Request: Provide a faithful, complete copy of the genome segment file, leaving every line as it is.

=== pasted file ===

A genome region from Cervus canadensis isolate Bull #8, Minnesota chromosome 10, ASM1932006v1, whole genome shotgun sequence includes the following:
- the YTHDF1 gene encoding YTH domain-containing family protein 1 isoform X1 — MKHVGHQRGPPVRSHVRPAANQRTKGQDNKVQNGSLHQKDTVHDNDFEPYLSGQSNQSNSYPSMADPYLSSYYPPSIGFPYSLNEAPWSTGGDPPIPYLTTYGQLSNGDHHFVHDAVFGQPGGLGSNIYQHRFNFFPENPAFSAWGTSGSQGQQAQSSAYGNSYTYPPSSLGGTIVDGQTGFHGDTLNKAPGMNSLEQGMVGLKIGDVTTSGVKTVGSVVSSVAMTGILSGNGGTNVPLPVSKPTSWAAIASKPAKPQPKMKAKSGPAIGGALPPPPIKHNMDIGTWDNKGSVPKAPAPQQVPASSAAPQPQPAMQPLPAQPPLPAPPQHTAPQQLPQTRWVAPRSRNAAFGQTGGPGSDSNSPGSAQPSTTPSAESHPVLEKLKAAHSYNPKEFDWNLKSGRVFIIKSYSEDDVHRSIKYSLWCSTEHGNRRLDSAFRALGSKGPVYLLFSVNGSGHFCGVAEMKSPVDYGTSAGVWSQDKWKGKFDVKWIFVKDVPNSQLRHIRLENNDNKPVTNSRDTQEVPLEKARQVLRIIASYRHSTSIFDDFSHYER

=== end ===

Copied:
A genome region from Cervus canadensis isolate Bull #8, Minnesota chromosome 10, ASM1932006v1, whole genome shotgun sequence includes the following:
- the YTHDF1 gene encoding YTH domain-containing family protein 1 isoform X1 — MKHVGHQRGPPVRSHVRPAANQRTKGQDNKVQNGSLHQKDTVHDNDFEPYLSGQSNQSNSYPSMADPYLSSYYPPSIGFPYSLNEAPWSTGGDPPIPYLTTYGQLSNGDHHFVHDAVFGQPGGLGSNIYQHRFNFFPENPAFSAWGTSGSQGQQAQSSAYGNSYTYPPSSLGGTIVDGQTGFHGDTLNKAPGMNSLEQGMVGLKIGDVTTSGVKTVGSVVSSVAMTGILSGNGGTNVPLPVSKPTSWAAIASKPAKPQPKMKAKSGPAIGGALPPPPIKHNMDIGTWDNKGSVPKAPAPQQVPASSAAPQPQPAMQPLPAQPPLPAPPQHTAPQQLPQTRWVAPRSRNAAFGQTGGPGSDSNSPGSAQPSTTPSAESHPVLEKLKAAHSYNPKEFDWNLKSGRVFIIKSYSEDDVHRSIKYSLWCSTEHGNRRLDSAFRALGSKGPVYLLFSVNGSGHFCGVAEMKSPVDYGTSAGVWSQDKWKGKFDVKWIFVKDVPNSQLRHIRLENNDNKPVTNSRDTQEVPLEKARQVLRIIASYRHSTSIFDDFSHYER